The end result was a video-game like 52-yard run. If Cobb was in the discussion for the Heisman Trophy, that would have been his signature play.
"It made me feel like I was back in high school for a second," Cobb said of the dazzling play.
But it wasn't all Cobb. A defense that gave up 242 yards to the Southeastern Conference's worst statistical offense turned it around in the second half - a common storyline this season - by holding Vanderbilt to 158-second half yards.
Credit the turnaround to senior defensive tackle Ricky Lumpkin for a curse-filled, emotional speech in the locker room at halftime.
"I'm a guy that, I don't like to talk too much to my teammates because I feel like if you're on them all the time, whether you're a coach or a player, people start to ignore you," Lumpkin said. "This is one of those times where I was just like 'bleep' it. I'm going to say what's on my mind."
The coaching staff told the team at halftime that it was on the players after a dismal first-half effort. Phillips told the players not to take the field in the second half if they weren't playing inspired football.
After the coaching staff left, Lumpkin stood up and sent one more message.
"The next thing I know I'm speaking what's on my mind," Lumpkin said. "People are listening and people are getting riled up. I told them what they what we were playing for. You better look like a team that's playing for a bowl game. In the first half we looked like a team that was packing it in, trying to go home for Christmas. In the second half it turned."
In his first game since injuring his shoulder against Auburn, senior Derrick Locke rushed for 145 yards and two touchdowns on 22 carries, but 83 yards of it came on one carry. Locke admitted that he isn't 100 percent.
Still, to come back and help the senior class to yet another bowl game on Senior Day was special for Locke.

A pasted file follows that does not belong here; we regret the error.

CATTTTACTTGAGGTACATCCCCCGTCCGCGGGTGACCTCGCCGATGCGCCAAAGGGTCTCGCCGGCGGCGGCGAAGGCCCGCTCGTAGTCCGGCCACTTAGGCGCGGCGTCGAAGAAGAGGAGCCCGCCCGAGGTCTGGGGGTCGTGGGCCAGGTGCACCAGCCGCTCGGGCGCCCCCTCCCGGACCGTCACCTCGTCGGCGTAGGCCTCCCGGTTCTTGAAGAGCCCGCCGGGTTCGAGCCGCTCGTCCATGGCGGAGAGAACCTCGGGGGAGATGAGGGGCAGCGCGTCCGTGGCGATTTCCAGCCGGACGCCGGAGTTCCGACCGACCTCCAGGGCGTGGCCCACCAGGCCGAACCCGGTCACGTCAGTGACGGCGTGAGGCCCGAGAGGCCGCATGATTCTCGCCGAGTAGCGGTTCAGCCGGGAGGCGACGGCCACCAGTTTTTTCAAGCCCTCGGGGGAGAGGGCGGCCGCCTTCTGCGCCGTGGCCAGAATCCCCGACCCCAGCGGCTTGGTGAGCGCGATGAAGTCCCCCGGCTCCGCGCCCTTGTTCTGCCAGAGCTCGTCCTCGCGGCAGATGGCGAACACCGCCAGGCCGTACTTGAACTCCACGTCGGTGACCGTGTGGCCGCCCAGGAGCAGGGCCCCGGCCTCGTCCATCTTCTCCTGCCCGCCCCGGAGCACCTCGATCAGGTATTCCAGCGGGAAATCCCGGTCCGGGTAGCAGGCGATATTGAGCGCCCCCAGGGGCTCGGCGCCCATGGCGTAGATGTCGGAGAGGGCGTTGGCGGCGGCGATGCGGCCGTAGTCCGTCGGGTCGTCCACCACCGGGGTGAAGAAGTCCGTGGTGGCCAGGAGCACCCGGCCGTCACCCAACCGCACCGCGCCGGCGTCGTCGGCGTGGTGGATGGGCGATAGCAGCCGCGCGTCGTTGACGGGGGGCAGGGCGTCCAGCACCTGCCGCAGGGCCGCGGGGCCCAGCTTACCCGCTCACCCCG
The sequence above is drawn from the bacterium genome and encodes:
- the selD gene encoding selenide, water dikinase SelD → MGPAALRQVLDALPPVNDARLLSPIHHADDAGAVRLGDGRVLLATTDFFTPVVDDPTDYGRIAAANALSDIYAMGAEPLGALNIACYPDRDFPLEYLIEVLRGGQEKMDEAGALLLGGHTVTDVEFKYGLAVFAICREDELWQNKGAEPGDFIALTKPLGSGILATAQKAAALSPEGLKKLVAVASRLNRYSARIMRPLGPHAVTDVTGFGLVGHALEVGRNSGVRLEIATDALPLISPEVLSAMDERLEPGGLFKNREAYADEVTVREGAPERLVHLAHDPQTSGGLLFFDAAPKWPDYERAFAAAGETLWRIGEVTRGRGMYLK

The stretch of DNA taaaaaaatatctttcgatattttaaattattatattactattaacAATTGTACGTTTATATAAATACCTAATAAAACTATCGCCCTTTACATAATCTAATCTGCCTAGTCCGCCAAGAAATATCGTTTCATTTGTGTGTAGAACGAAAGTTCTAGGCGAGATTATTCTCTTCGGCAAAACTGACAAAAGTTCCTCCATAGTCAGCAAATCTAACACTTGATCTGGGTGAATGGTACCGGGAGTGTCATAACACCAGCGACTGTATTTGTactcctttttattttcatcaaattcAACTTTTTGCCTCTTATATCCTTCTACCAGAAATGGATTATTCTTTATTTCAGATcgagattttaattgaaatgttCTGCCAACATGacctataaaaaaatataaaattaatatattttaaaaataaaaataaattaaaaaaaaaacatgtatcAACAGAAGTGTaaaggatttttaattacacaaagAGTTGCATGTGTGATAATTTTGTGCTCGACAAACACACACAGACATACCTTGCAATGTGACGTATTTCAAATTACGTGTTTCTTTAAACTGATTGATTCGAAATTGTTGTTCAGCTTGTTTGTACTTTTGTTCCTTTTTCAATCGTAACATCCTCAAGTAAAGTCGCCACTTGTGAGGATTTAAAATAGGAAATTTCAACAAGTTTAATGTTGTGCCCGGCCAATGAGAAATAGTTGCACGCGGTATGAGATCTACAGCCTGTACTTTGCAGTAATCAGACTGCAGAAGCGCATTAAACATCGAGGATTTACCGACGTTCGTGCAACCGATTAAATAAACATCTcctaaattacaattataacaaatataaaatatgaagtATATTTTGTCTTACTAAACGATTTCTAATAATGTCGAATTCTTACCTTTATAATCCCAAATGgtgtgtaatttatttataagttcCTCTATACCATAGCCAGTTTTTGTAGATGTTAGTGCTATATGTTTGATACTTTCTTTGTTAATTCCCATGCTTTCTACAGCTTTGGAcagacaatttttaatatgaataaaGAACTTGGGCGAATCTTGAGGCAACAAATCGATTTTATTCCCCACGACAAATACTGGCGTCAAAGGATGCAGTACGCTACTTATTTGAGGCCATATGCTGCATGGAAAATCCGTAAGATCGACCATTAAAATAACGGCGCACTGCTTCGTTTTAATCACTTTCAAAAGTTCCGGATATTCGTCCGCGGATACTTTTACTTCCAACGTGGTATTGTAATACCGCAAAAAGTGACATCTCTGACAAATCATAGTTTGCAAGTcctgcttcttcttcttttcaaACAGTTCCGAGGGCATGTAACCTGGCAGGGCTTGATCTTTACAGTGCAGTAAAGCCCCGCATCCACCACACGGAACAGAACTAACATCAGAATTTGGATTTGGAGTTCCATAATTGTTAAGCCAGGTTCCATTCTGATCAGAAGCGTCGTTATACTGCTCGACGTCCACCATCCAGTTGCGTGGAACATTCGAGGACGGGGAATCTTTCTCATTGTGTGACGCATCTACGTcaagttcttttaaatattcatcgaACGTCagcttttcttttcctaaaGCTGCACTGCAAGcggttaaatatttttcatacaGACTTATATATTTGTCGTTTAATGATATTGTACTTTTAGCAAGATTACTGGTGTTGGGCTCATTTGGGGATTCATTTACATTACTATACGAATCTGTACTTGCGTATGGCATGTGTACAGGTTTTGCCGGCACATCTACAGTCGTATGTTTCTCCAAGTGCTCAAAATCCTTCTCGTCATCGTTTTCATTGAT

"I wanted to give the fans something to remember me by," Locke said. "I felt like I did that. All the seniors, I felt like we did that. We went out on a good note, but now we need to finish on a good note. To give the fans what they want, we have to win at Tennessee."
But instead of limping into Knoxville, Tenn., in desperate need of a win, UK can clean its wounds during the bye week and then head to Tennessee with a newfound confidence.
"If we could go play them tonight, I would go down there tonight right now and play them," Cobb said. "I'd give you everything I have, everything I've got left after this game, which I still feel like I've got a lot of energy right now. Expect a lot from us when we go to Knoxville."
With bowl eligibility taken care of, the goal is on ending The Streak.
"I think that would put something on our season that we haven't had in the past," Cobb said. "We've been able to go to bowl games and we've been able to end some streaks, but I think that streak is something that a lot of folks want ended. I think that would put a cap on our season. I think everybody would be a little more satisfied with our season than they are now."